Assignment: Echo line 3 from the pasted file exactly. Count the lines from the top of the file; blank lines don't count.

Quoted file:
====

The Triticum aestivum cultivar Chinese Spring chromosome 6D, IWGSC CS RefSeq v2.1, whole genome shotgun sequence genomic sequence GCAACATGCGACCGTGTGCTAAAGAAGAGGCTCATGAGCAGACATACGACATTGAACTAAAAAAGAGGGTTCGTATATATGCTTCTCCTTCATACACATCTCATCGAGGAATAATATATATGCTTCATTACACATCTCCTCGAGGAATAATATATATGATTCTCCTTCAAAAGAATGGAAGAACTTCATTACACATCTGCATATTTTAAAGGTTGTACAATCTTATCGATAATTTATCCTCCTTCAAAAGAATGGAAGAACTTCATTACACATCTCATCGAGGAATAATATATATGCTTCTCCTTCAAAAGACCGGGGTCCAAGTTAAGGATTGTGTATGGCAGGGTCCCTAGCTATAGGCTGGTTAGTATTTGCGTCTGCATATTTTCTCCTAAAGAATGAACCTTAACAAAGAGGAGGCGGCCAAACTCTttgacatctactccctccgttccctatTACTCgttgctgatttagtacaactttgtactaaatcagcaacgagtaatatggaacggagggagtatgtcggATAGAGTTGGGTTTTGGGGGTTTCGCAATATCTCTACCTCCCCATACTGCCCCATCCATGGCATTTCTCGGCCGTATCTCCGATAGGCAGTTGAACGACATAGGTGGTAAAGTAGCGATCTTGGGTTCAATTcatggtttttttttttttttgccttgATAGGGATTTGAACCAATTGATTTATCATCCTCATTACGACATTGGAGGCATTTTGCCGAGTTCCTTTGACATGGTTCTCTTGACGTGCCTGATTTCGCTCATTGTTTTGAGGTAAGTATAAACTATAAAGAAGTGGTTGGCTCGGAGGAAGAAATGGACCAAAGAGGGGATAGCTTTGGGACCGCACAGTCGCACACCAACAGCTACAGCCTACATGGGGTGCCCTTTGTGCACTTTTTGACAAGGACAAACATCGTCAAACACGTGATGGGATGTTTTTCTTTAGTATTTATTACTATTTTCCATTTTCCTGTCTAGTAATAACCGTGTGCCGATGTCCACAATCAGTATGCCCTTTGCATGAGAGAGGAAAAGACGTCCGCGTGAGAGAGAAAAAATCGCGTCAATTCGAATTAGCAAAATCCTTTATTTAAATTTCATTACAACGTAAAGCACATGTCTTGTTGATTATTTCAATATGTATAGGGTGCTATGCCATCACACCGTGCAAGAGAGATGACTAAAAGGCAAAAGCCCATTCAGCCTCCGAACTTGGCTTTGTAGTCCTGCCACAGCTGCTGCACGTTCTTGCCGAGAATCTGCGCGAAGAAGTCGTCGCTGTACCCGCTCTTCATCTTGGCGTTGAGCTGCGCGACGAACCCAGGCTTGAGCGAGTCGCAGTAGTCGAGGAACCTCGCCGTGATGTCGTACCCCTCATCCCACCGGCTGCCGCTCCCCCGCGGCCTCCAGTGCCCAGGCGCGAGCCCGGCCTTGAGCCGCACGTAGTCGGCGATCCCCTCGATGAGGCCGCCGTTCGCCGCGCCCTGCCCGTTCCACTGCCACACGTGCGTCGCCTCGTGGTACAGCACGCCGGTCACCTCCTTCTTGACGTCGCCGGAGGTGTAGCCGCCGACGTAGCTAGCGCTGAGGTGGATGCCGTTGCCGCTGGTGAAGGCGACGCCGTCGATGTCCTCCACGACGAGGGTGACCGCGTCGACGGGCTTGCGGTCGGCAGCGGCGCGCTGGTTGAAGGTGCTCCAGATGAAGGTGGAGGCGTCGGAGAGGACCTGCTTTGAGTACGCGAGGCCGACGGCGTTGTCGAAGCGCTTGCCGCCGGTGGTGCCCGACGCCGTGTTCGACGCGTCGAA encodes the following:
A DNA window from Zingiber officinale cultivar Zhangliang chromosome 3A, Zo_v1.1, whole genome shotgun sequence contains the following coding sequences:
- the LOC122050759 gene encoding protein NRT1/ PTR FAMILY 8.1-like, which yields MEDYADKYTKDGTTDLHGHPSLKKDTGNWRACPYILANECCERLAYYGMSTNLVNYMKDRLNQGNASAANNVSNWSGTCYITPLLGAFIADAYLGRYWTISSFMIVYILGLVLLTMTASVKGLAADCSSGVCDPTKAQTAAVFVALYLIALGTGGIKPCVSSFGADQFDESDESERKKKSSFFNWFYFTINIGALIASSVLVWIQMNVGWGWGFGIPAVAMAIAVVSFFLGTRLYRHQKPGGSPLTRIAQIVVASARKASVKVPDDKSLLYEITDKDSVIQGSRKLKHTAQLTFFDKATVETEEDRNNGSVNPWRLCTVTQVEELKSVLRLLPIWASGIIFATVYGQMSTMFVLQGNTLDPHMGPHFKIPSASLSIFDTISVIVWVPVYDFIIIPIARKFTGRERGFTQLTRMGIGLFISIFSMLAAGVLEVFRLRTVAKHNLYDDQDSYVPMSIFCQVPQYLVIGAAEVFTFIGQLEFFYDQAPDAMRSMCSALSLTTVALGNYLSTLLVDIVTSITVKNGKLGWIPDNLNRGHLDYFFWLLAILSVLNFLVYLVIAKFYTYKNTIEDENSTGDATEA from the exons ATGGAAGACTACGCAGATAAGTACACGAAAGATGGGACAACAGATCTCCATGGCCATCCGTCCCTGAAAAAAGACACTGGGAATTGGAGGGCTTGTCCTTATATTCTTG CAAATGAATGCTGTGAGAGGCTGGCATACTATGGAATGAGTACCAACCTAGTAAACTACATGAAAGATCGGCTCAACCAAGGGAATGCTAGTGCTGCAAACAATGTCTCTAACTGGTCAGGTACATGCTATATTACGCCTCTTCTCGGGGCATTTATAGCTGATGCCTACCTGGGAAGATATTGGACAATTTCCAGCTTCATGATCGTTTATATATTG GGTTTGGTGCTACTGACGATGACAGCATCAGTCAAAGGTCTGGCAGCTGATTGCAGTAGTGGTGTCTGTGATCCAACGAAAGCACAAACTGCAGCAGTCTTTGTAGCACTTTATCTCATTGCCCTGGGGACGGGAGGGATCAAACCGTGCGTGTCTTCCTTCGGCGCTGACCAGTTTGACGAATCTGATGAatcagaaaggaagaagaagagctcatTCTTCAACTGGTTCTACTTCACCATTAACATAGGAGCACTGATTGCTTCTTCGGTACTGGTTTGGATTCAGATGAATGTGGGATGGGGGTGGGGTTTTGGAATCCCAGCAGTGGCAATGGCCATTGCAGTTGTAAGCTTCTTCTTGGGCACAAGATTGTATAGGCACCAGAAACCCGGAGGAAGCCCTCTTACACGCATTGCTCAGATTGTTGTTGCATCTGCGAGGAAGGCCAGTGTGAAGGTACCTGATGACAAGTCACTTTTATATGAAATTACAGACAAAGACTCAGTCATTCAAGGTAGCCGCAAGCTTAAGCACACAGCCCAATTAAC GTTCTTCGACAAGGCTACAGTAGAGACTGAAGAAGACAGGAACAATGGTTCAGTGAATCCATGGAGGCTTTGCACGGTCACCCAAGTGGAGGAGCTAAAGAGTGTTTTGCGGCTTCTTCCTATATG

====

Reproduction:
- the LOC122050759 gene encoding protein NRT1/ PTR FAMILY 8.1-like, which yields MEDYADKYTKDGTTDLHGHPSLKKDTGNWRACPYILANECCERLAYYGMSTNLVNYMKDRLNQGNASAANNVSNWSGTCYITPLLGAFIADAYLGRYWTISSFMIVYILGLVLLTMTASVKGLAADCSSGVCDPTKAQTAAVFVALYLIALGTGGIKPCVSSFGADQFDESDESERKKKSSFFNWFYFTINIGALIASSVLVWIQMNVGWGWGFGIPAVAMAIAVVSFFLGTRLYRHQKPGGSPLTRIAQIVVASARKASVKVPDDKSLLYEITDKDSVIQGSRKLKHTAQLTFFDKATVETEEDRNNGSVNPWRLCTVTQVEELKSVLRLLPIWASGIIFATVYGQMSTMFVLQGNTLDPHMGPHFKIPSASLSIFDTISVIVWVPVYDFIIIPIARKFTGRERGFTQLTRMGIGLFISIFSMLAAGVLEVFRLRTVAKHNLYDDQDSYVPMSIFCQVPQYLVIGAAEVFTFIGQLEFFYDQAPDAMRSMCSALSLTTVALGNYLSTLLVDIVTSITVKNGKLGWIPDNLNRGHLDYFFWLLAILSVLNFLVYLVIAKFYTYKNTIEDENSTGDATEA from the exons ATGGAAGACTACGCAGATAAGTACACGAAAGATGGGACAACAGATCTCCATGGCCATCCGTCCCTGAAAAAAGACACTGGGAATTGGAGGGCTTGTCCTTATATTCTTG CAAATGAATGCTGTGAGAGGCTGGCATACTATGGAATGAGTACCAACCTAGTAAACTACATGAAAGATCGGCTCAACCAAGGGAATGCTAGTGCTGCAAACAATGTCTCTAACTGGTCAGGTACATGCTATATTACGCCTCTTCTCGGGGCATTTATAGCTGATGCCTACCTGGGAAGATATTGGACAATTTCCAGCTTCATGATCGTTTATATATTG GGTTTGGTGCTACTGACGATGACAGCATCAGTCAAAGGTCTGGCAGCTGATTGCAGTAGTGGTGTCTGTGATCCAACGAAAGCACAAACTGCAGCAGTCTTTGTAGCACTTTATCTCATTGCCCTGGGGACGGGAGGGATCAAACCGTGCGTGTCTTCCTTCGGCGCTGACCAGTTTGACGAATCTGATGAatcagaaaggaagaagaagagctcatTCTTCAACTGGTTCTACTTCACCATTAACATAGGAGCACTGATTGCTTCTTCGGTACTGGTTTGGATTCAGATGAATGTGGGATGGGGGTGGGGTTTTGGAATCCCAGCAGTGGCAATGGCCATTGCAGTTGTAAGCTTCTTCTTGGGCACAAGATTGTATAGGCACCAGAAACCCGGAGGAAGCCCTCTTACACGCATTGCTCAGATTGTTGTTGCATCTGCGAGGAAGGCCAGTGTGAAGGTACCTGATGACAAGTCACTTTTATATGAAATTACAGACAAAGACTCAGTCATTCAAGGTAGCCGCAAGCTTAAGCACACAGCCCAATTAAC GTTCTTCGACAAGGCTACAGTAGAGACTGAAGAAGACAGGAACAATGGTTCAGTGAATCCATGGAGGCTTTGCACGGTCACCCAAGTGGAGGAGCTAAAGAGTGTTTTGCGGCTTCTTCCTATATG